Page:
Dam(n) development: the production of hydroelectricity on Cree territory.
Hydroelectric "development" in northern Manitoba is not new. Dams have been built, rivers have been diverted, lands have been flooded and communities have been relocated and permanently disrupted. But the latest hydroelectric deal and its ensuing dam are different, so we are told.
Nearly 5,000 megawatts of hydroelectric energy is produced in Manitoba, about eighty per cent on sites located along the Nelson River in northern Manitoba. This translates into big business for the hydro industry and the province. In fact, the most recent industry annual report for the fiscal year ending in 2006 boasts a $420-million profit. A further 5,000 megawatts of electric potential has been identified along the Nelson, Churchill and Burntwood river corridors, indicating that hydro "development" in northern Manitoba is far from over.
"This Time It's Different"
It appears that there has been some recognition by industry regarding the lack of Indigenous participation during a previous round of hydro "development" in northern Manitoba, which may in part have contributed to the newest strategy involving further "development" in the north. Manitoba Hydro, the sole producer and administrator of commercial hydroelectricity in the province, seems to be adopting a different approach in regard to the participation and inclusion of northern Indigenous communities as it contemplates a new wave of hydro activity. This latest round of hydroelectric "development" is different, so we are told.
With community endorsement of the Project Development Agreement, a 1,300-page contract outlining several key provisions related to the project, NCN becomes an affiliate to this dam business, having the "opportunity to own up to 33%" of the proposed Wuskwatim dam. Hydro now has the go-ahead to construct a dam that will be the first since the last massive dam was completed in the last decade. To enable it to purchase its share of the dam, NCN will owe Manitoba Hydro in excess of $84 million, in this manner becoming the beneficiary of the electricity produced in its homeland.
The Wuskwatim deal has been publicized as an economic step forward and quickly developed into a PR campaign suggesting an improved rapport between Manitoba Hydro and "Aboriginal" communities in the region most directly affected by hydroelectric activity. The elected leadership of the day touted the surefire economic windfalls of entering a hydroelectric "development" deal with the utility.
The underlying and all too familiar message embedded within the entire process? Accept this modern way of doing business or waste away and be doomed by your archaic way of life and values. Buy into these kinds of deals or continue to wallow in your indigence.
Wuskwatim seems like a lucrative deal. But is it? We pay more than $84 million into the "development" of a hydroelectric dam in our traditional territory, further endangering an already fragile ecosystem and incurring a debt load that is beyond the resources available to us, and we have the "opportunity" to "own up to 33%" of the dam. Sure, this might work.
Hydro Cash, Missed Opportunities
But the Wuskwatim "partnership" isn't much of a deal once one begins to consider the fine print. Not only is it a bad business deal that will create a huge debt load and undermine our collective, Treaty-based "Aboriginal" rights, it also requires our consent and participation in a process that further destroys our lands and waters. This effectively places us in a position where, in order to "prosper," we have to allow our medicines, burial sites, histories and other significant cultural effects to be destroyed, just so we can repay our "debts" and ensure our place as beneficiaries.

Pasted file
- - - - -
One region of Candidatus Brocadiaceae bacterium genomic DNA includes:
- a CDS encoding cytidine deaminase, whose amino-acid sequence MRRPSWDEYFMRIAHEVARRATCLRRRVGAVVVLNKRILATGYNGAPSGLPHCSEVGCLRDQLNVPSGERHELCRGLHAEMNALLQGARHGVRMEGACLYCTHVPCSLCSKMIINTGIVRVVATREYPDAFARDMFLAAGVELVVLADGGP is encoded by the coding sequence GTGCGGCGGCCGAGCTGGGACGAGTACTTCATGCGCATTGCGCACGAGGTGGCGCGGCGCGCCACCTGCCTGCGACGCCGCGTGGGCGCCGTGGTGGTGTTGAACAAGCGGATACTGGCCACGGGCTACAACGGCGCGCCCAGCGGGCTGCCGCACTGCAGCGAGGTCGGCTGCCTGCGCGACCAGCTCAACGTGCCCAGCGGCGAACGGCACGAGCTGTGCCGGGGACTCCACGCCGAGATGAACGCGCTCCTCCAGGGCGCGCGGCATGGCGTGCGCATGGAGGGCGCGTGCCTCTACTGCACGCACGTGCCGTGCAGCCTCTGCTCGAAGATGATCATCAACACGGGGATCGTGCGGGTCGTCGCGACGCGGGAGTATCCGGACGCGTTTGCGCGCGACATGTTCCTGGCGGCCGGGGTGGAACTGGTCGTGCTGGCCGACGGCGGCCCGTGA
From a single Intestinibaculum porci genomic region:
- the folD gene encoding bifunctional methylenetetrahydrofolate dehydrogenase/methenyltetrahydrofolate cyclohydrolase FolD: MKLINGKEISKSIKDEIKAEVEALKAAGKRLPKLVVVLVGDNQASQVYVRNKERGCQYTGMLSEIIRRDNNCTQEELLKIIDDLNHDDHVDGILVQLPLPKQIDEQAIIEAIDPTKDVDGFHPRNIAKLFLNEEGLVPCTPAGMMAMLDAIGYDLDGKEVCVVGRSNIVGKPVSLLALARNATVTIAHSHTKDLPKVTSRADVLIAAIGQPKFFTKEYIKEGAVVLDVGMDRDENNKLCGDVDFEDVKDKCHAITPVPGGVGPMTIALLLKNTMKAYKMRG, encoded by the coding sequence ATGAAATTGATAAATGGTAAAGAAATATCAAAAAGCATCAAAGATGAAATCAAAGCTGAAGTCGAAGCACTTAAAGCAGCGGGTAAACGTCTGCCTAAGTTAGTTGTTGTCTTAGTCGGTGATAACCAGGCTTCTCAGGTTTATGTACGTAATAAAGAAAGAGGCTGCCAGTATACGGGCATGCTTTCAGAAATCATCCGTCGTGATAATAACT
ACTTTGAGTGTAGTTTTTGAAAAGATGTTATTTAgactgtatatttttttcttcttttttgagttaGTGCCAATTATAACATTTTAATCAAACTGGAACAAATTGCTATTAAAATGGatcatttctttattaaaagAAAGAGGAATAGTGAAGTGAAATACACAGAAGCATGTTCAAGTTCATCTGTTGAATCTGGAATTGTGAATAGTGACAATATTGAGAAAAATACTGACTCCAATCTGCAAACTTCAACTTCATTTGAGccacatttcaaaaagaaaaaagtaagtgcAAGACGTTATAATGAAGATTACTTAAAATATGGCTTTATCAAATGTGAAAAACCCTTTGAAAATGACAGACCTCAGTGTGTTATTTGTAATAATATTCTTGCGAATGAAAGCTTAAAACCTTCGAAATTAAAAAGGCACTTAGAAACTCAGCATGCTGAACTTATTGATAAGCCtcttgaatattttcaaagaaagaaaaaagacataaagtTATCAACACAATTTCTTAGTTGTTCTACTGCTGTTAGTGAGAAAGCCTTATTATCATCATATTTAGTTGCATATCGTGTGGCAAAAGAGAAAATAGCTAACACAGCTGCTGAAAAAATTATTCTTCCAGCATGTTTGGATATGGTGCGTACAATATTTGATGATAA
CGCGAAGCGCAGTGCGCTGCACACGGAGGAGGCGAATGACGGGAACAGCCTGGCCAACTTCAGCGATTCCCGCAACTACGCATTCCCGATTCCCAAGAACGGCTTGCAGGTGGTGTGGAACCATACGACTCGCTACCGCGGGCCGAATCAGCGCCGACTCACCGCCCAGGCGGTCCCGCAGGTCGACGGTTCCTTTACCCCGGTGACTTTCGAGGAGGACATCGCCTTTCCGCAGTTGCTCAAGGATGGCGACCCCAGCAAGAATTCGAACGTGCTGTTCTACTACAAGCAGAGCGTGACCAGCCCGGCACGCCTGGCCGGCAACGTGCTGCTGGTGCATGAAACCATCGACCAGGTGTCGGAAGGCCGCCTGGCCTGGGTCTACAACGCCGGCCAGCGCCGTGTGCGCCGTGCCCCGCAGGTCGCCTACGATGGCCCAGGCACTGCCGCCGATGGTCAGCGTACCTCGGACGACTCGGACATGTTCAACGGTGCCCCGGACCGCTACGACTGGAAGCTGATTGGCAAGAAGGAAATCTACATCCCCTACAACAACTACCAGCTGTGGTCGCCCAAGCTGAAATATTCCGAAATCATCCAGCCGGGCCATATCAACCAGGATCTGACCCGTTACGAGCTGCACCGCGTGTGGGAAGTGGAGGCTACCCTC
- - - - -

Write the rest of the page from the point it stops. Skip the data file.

Instead of putting our faith, money and position as Indigenous peoples on Hydro's table, we could have used our Treaty-based rights and position to demand a share of the revenue generated in our territory. In doing so, we could at least have ensured that the utility observe environmentally responsible and sound practices, thereby protecting our medicines, burial sites, histories and other significant cultural effects. Using our legal rights in this manner and demanding a share of the tens of millions that went to the province in water-rental fees, which amounted to more than $100 million last year alone, may have allowed the community to access some of the economic opportunities it needs without placing itself in such a compromising position.
The bait for the Wuskwatim deal encompassed the invariable lure of jobs ... collective betterment ... prosperity ... the usual. The enticing potential presented to NCN is all too familiar. These chronic promises date not only to the more modern hydro-related agreements that were signed with governments and Manitoba Hydro in the seventies, but as far back as the Treaties and even the fur trade. Promises of collective community and economic betterment were already made by Hydro when our lands were flooded in the seventies. These have yet to materialize.
There have been a variety of guarantees and assurances flowing across many bureaucratic tables, which were undoubtedly infused, guided and accepted with such hope and anticipation. Wuskwatim is no different. Many expect prosperous, short-term economic benefits--as if money will somehow cure the effects of colonialism. In this newest round of hydro "development," the impoverished state of our community was used to hook us in. What impoverished community would turn away the lure of jobs and economic prosperity?
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|Date:||Jan 1, 2007|
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